Problematizing alcohol through the eyes of the other: Alcohol policy and Aboriginal drinking in the Northern Territory, Australia

Peter D'Abbs

    Research output: Contribution to journalArticlepeer-review

    Abstract

    This article traces the evolution of alcohol policy in the Northern Territory, Australia, over the past half century, from the removal of prohibition on the possession and consumption of alcohol by Aboriginal people, to the emergence of spatially-defined restrictions which, while not overtly referring to Aborigines, are designed primarily to contain consumption in public by Aboriginal drinkers. Aboriginal alcohol-related problems, which are serious and broad-ranging, continue to be defined for policy purposes primarily by non-Aboriginal people in terms of public drunkenness and perceived threats to urban amenity. Meanwhile, a non-Aboriginal, heavy-drinking culture is positively sanctioned discursively through the social construction of “the Territorian.” The article argues that discourse and policies combine to perpetuate Aboriginal marginality with respect to urban spaces, and to deny a voice to Aboriginal people and organizations in defining alcohol-related problems and identifying solutions.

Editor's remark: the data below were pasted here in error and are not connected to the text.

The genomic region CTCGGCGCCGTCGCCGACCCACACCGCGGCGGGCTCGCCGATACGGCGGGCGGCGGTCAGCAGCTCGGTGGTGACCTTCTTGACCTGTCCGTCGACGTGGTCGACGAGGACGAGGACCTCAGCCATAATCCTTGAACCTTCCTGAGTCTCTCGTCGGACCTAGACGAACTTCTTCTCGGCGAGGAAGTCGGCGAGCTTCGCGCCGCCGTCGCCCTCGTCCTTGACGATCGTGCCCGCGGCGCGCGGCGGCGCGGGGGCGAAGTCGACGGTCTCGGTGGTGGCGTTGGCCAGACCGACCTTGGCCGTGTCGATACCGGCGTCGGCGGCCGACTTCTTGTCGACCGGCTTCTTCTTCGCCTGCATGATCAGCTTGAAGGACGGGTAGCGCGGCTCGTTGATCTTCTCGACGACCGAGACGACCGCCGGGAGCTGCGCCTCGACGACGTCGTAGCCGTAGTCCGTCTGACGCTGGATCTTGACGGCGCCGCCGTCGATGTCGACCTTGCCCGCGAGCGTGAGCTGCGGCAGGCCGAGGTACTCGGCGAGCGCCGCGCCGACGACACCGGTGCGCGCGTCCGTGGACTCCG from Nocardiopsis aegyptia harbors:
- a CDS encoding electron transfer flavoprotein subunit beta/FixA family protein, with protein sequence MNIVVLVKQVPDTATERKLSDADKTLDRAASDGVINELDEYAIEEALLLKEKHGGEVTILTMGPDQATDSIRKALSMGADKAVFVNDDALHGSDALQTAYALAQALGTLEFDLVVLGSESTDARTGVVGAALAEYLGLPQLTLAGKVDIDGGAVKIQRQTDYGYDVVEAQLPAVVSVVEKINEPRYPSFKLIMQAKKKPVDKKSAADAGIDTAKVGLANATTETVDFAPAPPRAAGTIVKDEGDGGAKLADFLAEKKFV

Original languageEnglish
    Pages (from-to)371-396
    Number of pages26
    JournalContemporary Drug Problems
    Volume39
    Issue number3
    DOIs
    Publication statusPublished - 1 Sep 2012

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